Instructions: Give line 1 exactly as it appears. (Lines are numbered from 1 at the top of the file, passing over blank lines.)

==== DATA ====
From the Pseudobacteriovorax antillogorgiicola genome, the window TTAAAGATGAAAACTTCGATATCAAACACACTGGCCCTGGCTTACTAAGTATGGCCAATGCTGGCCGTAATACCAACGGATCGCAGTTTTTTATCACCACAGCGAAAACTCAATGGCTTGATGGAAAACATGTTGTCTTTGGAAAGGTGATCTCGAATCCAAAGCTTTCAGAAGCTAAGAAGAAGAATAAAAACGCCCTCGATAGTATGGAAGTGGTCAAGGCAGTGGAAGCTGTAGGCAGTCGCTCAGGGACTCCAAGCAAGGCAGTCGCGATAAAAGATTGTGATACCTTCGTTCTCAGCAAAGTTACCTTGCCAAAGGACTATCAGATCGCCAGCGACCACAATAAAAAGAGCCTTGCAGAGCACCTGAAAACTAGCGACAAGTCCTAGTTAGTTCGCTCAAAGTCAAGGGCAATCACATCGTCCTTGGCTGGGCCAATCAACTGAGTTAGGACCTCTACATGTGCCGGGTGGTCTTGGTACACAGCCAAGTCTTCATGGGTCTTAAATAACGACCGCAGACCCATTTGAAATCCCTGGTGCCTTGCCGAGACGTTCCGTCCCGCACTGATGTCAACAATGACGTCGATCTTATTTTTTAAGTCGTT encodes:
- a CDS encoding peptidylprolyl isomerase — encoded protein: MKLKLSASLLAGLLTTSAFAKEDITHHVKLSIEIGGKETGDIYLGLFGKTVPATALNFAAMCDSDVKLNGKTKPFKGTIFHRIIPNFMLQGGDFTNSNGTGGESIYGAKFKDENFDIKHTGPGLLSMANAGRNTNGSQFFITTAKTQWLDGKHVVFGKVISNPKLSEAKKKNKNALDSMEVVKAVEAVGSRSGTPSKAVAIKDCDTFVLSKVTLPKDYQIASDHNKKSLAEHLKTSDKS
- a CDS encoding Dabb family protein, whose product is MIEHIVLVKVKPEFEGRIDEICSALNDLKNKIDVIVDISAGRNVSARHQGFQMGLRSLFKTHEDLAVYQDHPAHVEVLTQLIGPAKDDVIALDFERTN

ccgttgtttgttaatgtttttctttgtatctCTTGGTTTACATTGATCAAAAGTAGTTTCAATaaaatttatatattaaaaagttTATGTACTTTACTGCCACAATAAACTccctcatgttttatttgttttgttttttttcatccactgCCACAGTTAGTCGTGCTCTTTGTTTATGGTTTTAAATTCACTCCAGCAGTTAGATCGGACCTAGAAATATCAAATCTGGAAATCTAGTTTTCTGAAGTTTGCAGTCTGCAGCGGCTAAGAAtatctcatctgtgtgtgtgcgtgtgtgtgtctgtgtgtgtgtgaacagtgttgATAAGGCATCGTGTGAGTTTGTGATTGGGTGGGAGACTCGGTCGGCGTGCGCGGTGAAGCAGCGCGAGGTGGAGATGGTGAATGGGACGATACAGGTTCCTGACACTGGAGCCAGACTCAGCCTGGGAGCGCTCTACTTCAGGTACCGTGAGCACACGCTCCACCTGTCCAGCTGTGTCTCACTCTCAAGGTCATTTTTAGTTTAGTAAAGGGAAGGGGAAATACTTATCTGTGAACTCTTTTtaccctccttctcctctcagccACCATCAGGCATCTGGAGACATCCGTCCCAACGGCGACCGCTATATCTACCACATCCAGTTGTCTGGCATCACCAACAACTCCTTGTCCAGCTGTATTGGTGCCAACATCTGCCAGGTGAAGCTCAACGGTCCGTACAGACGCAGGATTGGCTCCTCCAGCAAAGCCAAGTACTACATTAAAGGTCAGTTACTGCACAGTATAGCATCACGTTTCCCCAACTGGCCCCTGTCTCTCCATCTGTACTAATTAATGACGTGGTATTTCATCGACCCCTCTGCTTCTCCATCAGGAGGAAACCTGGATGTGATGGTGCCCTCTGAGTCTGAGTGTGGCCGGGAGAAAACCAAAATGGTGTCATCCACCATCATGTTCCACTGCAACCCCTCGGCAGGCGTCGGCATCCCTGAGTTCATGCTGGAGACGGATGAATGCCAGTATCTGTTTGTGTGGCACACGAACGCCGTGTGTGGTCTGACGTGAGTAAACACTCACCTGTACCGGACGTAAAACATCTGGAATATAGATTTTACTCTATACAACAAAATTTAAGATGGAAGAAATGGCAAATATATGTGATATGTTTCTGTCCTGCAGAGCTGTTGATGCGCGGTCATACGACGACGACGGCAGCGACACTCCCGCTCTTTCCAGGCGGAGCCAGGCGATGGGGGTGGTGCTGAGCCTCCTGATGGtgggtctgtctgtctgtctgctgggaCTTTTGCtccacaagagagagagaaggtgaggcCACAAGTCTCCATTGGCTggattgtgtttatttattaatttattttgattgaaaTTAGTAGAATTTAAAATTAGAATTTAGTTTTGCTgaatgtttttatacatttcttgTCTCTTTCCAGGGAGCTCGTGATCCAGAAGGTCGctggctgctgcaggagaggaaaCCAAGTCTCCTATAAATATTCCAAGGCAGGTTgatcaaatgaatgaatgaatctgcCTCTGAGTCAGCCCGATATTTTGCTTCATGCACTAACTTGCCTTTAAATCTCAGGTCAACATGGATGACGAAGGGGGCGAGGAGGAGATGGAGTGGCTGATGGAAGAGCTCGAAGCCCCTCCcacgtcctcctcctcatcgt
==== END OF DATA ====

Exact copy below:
From the Pseudobacteriovorax antillogorgiicola genome, the window TTAAAGATGAAAACTTCGATATCAAACACACTGGCCCTGGCTTACTAAGTATGGCCAATGCTGGCCGTAATACCAACGGATCGCAGTTTTTTATCACCACAGCGAAAACTCAATGGCTTGATGGAAAACATGTTGTCTTTGGAAAGGTGATCTCGAATCCAAAGCTTTCAGAAGCTAAGAAGAAGAATAAAAACGCCCTCGATAGTATGGAAGTGGTCAAGGCAGTGGAAGCTGTAGGCAGTCGCTCAGGGACTCCAAGCAAGGCAGTCGCGATAAAAGATTGTGATACCTTCGTTCTCAGCAAAGTTACCTTGCCAAAGGACTATCAGATCGCCAGCGACCACAATAAAAAGAGCCTTGCAGAGCACCTGAAAACTAGCGACAAGTCCTAGTTAGTTCGCTCAAAGTCAAGGGCAATCACATCGTCCTTGGCTGGGCCAATCAACTGAGTTAGGACCTCTACATGTGCCGGGTGGTCTTGGTACACAGCCAAGTCTTCATGGGTCTTAAATAACGACCGCAGACCCATTTGAAATCCCTGGTGCCTTGCCGAGACGTTCCGTCCCGCACTGATGTCAACAATGACGTCGATCTTATTTTTTAAGTCGTT encodes: